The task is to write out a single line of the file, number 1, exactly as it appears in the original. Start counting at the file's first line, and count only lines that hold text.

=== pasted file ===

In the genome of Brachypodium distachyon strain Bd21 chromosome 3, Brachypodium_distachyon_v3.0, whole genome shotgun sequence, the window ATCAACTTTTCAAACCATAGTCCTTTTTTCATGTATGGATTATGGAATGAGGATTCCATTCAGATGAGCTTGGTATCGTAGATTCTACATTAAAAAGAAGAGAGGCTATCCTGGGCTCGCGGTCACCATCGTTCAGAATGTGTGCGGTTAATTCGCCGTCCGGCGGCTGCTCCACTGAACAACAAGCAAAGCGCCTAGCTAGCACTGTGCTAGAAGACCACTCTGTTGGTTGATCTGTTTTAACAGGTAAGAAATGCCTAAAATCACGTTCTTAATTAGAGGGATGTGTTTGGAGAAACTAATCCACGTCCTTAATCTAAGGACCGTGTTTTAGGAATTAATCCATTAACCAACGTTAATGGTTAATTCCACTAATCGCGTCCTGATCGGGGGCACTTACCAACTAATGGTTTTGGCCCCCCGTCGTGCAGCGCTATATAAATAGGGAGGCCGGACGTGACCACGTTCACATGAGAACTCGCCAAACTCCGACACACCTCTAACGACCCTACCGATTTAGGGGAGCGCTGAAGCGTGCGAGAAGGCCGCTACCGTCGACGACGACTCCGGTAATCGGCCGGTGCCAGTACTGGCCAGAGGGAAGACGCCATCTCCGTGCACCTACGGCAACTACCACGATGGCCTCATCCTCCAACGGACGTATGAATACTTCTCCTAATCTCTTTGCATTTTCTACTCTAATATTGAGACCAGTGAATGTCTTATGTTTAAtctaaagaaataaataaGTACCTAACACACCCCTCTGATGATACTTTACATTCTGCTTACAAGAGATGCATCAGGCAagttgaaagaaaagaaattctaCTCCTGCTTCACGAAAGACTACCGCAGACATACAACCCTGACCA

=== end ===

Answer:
In the genome of Brachypodium distachyon strain Bd21 chromosome 3, Brachypodium_distachyon_v3.0, whole genome shotgun sequence, the window ATCAACTTTTCAAACCATAGTCCTTTTTTCATGTATGGATTATGGAATGAGGATTCCATTCAGATGAGCTTGGTATCGTAGATTCTACATTAAAAAGAAGAGAGGCTATCCTGGGCTCGCGGTCACCATCGTTCAGAATGTGTGCGGTTAATTCGCCGTCCGGCGGCTGCTCCACTGAACAACAAGCAAAGCGCCTAGCTAGCACTGTGCTAGAAGACCACTCTGTTGGTTGATCTGTTTTAACAGGTAAGAAATGCCTAAAATCACGTTCTTAATTAGAGGGATGTGTTTGGAGAAACTAATCCACGTCCTTAATCTAAGGACCGTGTTTTAGGAATTAATCCATTAACCAACGTTAATGGTTAATTCCACTAATCGCGTCCTGATCGGGGGCACTTACCAACTAATGGTTTTGGCCCCCCGTCGTGCAGCGCTATATAAATAGGGAGGCCGGACGTGACCACGTTCACATGAGAACTCGCCAAACTCCGACACACCTCTAACGACCCTACCGATTTAGGGGAGCGCTGAAGCGTGCGAGAAGGCCGCTACCGTCGACGACGACTCCGGTAATCGGCCGGTGCCAGTACTGGCCAGAGGGAAGACGCCATCTCCGTGCACCTACGGCAACTACCACGATGGCCTCATCCTCCAACGGACGTATGAATACTTCTCCTAATCTCTTTGCATTTTCTACTCTAATATTGAGACCAGTGAATGTCTTATGTTTAAtctaaagaaataaataaGTACCTAACACACCCCTCTGATGATACTTTACATTCTGCTTACAAGAGATGCATCAGGCAagttgaaagaaaagaaattctaCTCCTGCTTCACGAAAGACTACCGCAGACATACAACCCTGACCA